Angel in Scarlet
Angel in Scarlet is the fourth book in Lavinia Kent’s Bound and Determined series. With a series title like that, it shouldn’t come as a surprise that the book is heavy on sex and light on dialogue and exposition. Ultimately, though, it is the lack of appealing characters and a convincing romance that makes for a dull read. I found myself repeatedly checking the progress bar on my Kindle while I was reading it–not the hallmark of a good book.
The book opens with Miss Angela Ripon visiting Madame Rouge, the proprietress of a brothel, to get some advice on how to seduce a man. You see a couple of months ago, she was courted by Lord Colton and things were going well. So well, in fact, that Angela had every expectation of receiving a proposal of marriage from the eligible bachelor. Then one afternoon, Angela goes to the theater with her brother to visit his actress friend and who should Angela see but Lord Colton’s naked paramour giving him a…err…playing his flute right there on the empty stage! Hurt and bewildered, Angela tries to pretend that nothing has happened. But that doesn’t make it hurt any less when a short time later, Lord Colton breaks off their relationship by telling her that he never had any serious intentions towards her.
So now Angela wants vengeance against Colton for his callous treatment of her. Her plan? Seduce him. Tell him that she will do anything he wants in the bedroom. Make him want her so badly that he thinks he will die if he cannot have her. And when he finally asks her to marry him, she will refuse him and trample his heart and his ego into a million little pieces.
Angela’s offer is, of course, too tempting for Colton to refuse; and what follows is about half a dozen sex scenes broken up by some really stilted dialogue between our hero and heroine.
Seriously, this couple tried my patience. First, we have Angela, a naïve young woman who comes up with a half-baked plan to seduce Colton without really understanding what that means. So you get endless conversations in which Colton and Angela or Madame Rouge and Angela talk circles around each other. Colton or Madame Rouge asks Angela what she wants. Angela answers that she wants him/Colton. Colton/Madame Rouge says no, what do you really want. Angela stares at them like they’re speaking Chinese, thinks about it and says well, that thing Colton did the last time was nice. Angela and Colton engage in some kind of sexual activity. Rinse, repeat. And there you have the entire book.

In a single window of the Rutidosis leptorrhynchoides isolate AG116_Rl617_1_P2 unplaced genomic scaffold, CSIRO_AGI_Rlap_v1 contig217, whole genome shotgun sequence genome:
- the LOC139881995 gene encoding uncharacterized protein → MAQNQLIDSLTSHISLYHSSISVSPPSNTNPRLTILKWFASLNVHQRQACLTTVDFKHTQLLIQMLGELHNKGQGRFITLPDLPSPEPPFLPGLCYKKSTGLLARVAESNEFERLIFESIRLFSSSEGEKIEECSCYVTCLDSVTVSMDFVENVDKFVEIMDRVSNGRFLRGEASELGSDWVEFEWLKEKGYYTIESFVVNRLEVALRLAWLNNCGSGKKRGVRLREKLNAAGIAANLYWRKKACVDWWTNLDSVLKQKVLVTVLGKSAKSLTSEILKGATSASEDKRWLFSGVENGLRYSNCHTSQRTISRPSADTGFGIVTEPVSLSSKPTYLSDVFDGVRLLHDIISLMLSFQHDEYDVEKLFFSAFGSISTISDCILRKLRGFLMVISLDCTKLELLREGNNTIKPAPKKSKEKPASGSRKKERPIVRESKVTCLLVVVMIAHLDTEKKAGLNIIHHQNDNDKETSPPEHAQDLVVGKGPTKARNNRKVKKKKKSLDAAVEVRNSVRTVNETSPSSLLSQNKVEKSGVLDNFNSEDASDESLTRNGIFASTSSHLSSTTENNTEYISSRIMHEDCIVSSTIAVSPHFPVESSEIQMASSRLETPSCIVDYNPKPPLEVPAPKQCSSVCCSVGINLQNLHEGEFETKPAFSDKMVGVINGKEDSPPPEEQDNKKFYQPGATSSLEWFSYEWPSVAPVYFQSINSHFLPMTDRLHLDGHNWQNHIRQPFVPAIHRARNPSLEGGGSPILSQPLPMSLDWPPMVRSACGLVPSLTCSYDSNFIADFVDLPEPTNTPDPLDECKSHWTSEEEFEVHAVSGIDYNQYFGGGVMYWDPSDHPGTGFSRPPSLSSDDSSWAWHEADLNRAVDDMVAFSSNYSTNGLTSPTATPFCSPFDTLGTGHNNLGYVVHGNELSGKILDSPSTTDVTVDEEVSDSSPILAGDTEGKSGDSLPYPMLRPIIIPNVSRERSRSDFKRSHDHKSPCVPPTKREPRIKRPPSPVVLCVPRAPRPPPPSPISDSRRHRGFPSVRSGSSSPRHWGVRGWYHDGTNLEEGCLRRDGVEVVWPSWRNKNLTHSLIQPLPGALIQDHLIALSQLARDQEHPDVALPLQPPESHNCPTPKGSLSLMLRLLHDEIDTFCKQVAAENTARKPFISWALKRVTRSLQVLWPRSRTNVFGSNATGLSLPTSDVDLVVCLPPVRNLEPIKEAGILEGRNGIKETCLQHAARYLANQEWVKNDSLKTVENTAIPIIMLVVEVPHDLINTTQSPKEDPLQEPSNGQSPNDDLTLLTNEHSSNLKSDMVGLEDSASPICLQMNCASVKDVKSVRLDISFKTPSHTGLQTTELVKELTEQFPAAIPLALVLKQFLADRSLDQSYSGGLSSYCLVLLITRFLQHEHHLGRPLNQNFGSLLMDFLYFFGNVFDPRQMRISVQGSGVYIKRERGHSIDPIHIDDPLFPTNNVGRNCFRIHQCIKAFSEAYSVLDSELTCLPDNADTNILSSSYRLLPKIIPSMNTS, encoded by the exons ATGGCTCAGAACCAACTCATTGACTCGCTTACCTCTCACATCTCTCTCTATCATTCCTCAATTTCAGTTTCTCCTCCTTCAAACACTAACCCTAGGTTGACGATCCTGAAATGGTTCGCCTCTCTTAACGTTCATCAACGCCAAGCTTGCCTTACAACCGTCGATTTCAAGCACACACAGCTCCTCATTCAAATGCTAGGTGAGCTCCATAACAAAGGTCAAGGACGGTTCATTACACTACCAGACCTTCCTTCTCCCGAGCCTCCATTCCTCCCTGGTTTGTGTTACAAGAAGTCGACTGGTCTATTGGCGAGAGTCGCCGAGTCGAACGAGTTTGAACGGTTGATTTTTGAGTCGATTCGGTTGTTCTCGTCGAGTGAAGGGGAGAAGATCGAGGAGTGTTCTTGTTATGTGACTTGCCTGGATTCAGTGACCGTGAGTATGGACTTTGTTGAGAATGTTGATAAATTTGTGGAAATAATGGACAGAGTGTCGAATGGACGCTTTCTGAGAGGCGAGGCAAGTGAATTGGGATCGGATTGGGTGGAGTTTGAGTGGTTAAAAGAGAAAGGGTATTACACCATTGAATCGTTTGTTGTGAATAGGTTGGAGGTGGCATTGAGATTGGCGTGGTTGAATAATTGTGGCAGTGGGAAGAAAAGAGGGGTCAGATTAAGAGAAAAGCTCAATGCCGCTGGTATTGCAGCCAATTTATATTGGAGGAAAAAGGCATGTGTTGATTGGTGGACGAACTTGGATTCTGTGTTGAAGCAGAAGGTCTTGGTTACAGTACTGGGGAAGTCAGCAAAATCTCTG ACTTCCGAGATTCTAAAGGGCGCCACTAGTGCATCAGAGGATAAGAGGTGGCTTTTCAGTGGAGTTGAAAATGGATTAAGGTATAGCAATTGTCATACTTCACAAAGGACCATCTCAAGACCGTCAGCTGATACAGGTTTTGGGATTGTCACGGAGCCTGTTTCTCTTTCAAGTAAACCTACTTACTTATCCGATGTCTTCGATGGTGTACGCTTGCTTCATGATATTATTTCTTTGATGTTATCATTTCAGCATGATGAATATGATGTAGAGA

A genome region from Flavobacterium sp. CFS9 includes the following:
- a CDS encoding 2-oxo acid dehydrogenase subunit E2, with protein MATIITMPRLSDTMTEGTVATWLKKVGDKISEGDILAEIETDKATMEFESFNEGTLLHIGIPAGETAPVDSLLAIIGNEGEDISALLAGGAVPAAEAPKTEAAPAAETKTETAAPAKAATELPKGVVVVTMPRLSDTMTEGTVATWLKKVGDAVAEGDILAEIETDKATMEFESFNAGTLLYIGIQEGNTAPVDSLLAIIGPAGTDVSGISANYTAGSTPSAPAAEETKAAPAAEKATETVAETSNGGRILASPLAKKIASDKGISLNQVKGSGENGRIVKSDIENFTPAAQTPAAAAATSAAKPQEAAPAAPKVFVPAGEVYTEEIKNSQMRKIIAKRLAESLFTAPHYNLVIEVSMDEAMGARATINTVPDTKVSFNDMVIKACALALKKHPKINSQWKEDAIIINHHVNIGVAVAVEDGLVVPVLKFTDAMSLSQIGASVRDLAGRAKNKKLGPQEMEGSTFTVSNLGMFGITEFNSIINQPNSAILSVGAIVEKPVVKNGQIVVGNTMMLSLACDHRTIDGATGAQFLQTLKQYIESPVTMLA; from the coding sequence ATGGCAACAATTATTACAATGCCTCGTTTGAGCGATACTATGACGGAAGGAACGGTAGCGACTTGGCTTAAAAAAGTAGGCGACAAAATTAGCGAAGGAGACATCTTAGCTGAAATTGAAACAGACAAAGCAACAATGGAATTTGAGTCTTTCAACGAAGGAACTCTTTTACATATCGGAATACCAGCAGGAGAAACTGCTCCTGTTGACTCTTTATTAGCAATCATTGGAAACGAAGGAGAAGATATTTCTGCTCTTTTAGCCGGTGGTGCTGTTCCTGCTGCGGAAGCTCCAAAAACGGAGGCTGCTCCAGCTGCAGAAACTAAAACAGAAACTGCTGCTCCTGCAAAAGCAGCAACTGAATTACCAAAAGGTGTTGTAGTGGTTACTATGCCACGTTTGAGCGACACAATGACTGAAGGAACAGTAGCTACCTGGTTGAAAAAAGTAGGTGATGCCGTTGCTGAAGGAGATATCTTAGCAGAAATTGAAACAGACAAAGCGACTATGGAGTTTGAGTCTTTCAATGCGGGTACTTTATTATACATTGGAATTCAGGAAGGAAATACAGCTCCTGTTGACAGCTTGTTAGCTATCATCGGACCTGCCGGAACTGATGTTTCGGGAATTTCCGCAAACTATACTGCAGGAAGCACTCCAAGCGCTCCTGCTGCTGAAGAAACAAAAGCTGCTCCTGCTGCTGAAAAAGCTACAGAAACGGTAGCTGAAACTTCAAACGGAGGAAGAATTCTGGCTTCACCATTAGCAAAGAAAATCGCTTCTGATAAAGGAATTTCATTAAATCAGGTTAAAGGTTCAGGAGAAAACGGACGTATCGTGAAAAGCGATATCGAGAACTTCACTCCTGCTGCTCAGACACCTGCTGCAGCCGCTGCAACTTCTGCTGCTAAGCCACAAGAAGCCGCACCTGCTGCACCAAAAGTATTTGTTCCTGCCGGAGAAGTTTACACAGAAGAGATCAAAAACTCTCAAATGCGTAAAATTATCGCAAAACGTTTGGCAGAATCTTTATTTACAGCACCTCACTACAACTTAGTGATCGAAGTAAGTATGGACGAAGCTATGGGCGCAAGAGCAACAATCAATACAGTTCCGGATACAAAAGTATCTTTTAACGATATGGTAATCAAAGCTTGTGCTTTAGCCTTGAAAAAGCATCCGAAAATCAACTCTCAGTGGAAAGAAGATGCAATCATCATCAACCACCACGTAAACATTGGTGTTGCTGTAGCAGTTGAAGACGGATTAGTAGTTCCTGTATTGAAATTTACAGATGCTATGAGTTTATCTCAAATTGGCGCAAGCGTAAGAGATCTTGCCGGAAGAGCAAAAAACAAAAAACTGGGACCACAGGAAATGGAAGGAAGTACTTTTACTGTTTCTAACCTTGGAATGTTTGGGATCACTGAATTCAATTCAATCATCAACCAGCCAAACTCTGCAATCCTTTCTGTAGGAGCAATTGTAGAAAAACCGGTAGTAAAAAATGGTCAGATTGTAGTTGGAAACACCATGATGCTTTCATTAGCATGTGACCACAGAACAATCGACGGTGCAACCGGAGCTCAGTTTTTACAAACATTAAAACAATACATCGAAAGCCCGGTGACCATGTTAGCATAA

Then, there’s Colton, about whom we don’t really know anything except that he enjoys dominating his sexual partners. And his reason for breaking things off with Angela? He has certain sexual proclivities that he is not sure she will be able to handle. While I can see how such a conversation would have been awkward, better communication between our hero and heroine would have saved us all from the rest of this book.
To be fair, the love scenes are actually pretty hot and quite well done. Because of Angela’s inexperience, Colton decides to ease her into sex. Each time they meet, they go a little further in their sexual exploration but it is not until almost the end of the book that they finally consummate their relationship. The author does a good job of injecting different elements into these scenes so that they don’t become repetitive. The problem here, though, is that Angela and Colton’s courtship happens entirely off page, so I never felt any connection between the couple or even got to know them. When they finally do make love, the emotional impact is muted.
Also, after so much fuss is made about Colton’s sexual preferences – I don’t think anyone’s going to be surprised when it’s finally revealed that he’s into BDSM – I found it curious that the author chose not to include any BDSM elements in the sex scenes. While I don’t require those to enjoy a sexy book, I do feel that their inclusion here would have been warranted considering that Colton’s sexual tendencies are the underlying theme of the book.
Towards the end, the couple finally decides to have an honest conversation that helps resolve their issues. But I found it hard to care given how little build up there is to their romance. Readers who enjoy well-written sex scenes set in bucolic surroundings – one of the love scenes is set in a Grecian temple! – may enjoy Angel in Scarlet. Readers who prefer that their romance novels actually feature the romance, on the other hand, may be disappointed.